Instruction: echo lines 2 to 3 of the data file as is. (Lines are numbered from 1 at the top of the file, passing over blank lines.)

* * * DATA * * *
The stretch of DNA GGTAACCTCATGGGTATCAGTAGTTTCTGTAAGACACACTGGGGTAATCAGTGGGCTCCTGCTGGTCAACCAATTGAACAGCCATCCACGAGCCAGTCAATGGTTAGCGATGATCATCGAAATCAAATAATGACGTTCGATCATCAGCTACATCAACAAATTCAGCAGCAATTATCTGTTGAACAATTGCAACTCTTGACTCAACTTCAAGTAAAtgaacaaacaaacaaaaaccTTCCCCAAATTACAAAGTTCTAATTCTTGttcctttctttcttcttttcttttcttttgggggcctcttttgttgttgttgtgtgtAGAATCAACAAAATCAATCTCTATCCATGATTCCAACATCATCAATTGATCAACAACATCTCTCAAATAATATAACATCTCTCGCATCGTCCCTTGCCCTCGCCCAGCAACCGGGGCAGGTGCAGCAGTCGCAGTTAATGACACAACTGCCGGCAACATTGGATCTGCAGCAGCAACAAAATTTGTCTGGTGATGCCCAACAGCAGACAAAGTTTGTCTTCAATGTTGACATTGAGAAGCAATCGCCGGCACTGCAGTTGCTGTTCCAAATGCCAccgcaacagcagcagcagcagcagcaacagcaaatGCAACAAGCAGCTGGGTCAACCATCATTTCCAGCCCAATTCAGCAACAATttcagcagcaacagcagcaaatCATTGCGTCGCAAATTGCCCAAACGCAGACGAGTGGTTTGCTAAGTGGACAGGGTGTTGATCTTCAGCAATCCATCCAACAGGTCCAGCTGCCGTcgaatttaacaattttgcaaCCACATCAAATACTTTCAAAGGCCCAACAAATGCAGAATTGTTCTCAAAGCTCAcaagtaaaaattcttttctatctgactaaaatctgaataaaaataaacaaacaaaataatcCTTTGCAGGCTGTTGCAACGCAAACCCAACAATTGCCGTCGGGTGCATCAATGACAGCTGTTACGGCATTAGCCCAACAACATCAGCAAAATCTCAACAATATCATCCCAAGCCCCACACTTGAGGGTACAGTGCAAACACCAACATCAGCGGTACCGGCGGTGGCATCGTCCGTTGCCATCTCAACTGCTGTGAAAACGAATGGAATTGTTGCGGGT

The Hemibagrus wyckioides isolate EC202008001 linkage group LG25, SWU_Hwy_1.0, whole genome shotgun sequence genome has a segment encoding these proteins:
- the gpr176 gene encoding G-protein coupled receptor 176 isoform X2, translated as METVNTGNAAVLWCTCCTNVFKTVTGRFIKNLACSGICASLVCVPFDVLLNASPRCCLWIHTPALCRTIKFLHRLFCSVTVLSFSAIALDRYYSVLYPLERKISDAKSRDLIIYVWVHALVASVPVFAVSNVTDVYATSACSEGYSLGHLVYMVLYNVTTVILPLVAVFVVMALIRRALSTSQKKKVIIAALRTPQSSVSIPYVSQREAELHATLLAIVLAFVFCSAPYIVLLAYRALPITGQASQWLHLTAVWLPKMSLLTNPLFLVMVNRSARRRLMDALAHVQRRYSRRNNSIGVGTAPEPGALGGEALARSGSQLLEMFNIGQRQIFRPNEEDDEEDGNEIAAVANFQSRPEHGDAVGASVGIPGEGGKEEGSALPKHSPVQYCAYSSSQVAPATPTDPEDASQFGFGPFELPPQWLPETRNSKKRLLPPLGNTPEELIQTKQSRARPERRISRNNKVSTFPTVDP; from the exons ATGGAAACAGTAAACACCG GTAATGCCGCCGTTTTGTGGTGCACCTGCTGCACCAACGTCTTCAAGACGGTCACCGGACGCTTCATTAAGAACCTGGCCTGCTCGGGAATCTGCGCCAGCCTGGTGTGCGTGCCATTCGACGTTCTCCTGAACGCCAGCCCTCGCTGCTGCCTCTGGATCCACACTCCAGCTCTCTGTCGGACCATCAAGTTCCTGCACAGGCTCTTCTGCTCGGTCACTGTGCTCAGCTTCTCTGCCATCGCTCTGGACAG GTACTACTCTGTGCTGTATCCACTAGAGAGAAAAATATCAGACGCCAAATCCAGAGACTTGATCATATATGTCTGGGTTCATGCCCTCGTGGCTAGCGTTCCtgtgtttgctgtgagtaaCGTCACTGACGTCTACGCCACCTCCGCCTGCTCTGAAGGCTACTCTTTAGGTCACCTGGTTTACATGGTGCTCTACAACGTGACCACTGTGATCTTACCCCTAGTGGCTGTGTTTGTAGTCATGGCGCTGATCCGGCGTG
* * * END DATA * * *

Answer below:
The Hemibagrus wyckioides isolate EC202008001 linkage group LG25, SWU_Hwy_1.0, whole genome shotgun sequence genome has a segment encoding these proteins:
- the gpr176 gene encoding G-protein coupled receptor 176 isoform X2, translated as METVNTGNAAVLWCTCCTNVFKTVTGRFIKNLACSGICASLVCVPFDVLLNASPRCCLWIHTPALCRTIKFLHRLFCSVTVLSFSAIALDRYYSVLYPLERKISDAKSRDLIIYVWVHALVASVPVFAVSNVTDVYATSACSEGYSLGHLVYMVLYNVTTVILPLVAVFVVMALIRRALSTSQKKKVIIAALRTPQSSVSIPYVSQREAELHATLLAIVLAFVFCSAPYIVLLAYRALPITGQASQWLHLTAVWLPKMSLLTNPLFLVMVNRSARRRLMDALAHVQRRYSRRNNSIGVGTAPEPGALGGEALARSGSQLLEMFNIGQRQIFRPNEEDDEEDGNEIAAVANFQSRPEHGDAVGASVGIPGEGGKEEGSALPKHSPVQYCAYSSSQVAPATPTDPEDASQFGFGPFELPPQWLPETRNSKKRLLPPLGNTPEELIQTKQSRARPERRISRNNKVSTFPTVDP; from the exons ATGGAAACAGTAAACACCG GTAATGCCGCCGTTTTGTGGTGCACCTGCTGCACCAACGTCTTCAAGACGGTCACCGGACGCTTCATTAAGAACCTGGCCTGCTCGGGAATCTGCGCCAGCCTGGTGTGCGTGCCATTCGACGTTCTCCTGAACGCCAGCCCTCGCTGCTGCCTCTGGATCCACACTCCAGCTCTCTGTCGGACCATCAAGTTCCTGCACAGGCTCTTCTGCTCGGTCACTGTGCTCAGCTTCTCTGCCATCGCTCTGGACAG GTACTACTCTGTGCTGTATCCACTAGAGAGAAAAATATCAGACGCCAAATCCAGAGACTTGATCATATATGTCTGGGTTCATGCCCTCGTGGCTAGCGTTCCtgtgtttgctgtgagtaaCGTCACTGACGTCTACGCCACCTCCGCCTGCTCTGAAGGCTACTCTTTAGGTCACCTGGTTTACATGGTGCTCTACAACGTGACCACTGTGATCTTACCCCTAGTGGCTGTGTTTGTAGTCATGGCGCTGATCCGGCGTG